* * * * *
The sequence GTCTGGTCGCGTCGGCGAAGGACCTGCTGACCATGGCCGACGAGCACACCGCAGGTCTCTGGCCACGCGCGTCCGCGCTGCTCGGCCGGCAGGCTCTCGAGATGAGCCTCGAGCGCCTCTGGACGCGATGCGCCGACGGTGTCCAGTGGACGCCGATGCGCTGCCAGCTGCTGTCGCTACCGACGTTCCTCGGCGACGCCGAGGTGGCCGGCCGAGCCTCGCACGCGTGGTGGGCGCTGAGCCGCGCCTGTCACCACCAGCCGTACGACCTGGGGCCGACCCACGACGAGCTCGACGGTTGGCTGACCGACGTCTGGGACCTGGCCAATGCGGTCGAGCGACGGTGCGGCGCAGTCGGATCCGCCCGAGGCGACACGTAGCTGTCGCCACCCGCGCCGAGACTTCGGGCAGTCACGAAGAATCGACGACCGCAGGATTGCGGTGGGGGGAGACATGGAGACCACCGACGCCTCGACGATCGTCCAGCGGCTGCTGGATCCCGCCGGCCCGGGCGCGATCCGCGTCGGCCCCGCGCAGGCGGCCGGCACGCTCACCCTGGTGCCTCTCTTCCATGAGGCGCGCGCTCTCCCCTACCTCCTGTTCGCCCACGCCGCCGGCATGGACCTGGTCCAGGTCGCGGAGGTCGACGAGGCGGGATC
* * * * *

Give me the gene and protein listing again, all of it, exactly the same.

The sequence GTCTGGTCGCGTCGGCGAAGGACCTGCTGACCATGGCCGACGAGCACACCGCAGGTCTCTGGCCACGCGCGTCCGCGCTGCTCGGCCGGCAGGCTCTCGAGATGAGCCTCGAGCGCCTCTGGACGCGATGCGCCGACGGTGTCCAGTGGACGCCGATGCGCTGCCAGCTGCTGTCGCTACCGACGTTCCTCGGCGACGCCGAGGTGGCCGGCCGAGCCTCGCACGCGTGGTGGGCGCTGAGCCGCGCCTGTCACCACCAGCCGTACGACCTGGGGCCGACCCACGACGAGCTCGACGGTTGGCTGACCGACGTCTGGGACCTGGCCAATGCGGTCGAGCGACGGTGCGGCGCAGTCGGATCCGCCCGAGGCGACACGTAGCTGTCGCCACCCGCGCCGAGACTTCGGGCAGTCACGAAGAATCGACGACCGCAGGATTGCGGTGGGGGGAGACATGGAGACCACCGACGCCTCGACGATCGTCCAGCGGCTGCTGGATCCCGCCGGCCCGGGCGCGATCCGCGTCGGCCCCGCGCAGGCGGCCGGCACGCTCACCCTGGTGCCTCTCTTCCATGAGGCGCGCGCTCTCCCCTACCTCCTGTTCGCCCACGCCGCCGGCATGGACCTGGTCCAGGTCGCGGAGGTCGACGAGGCGGGATC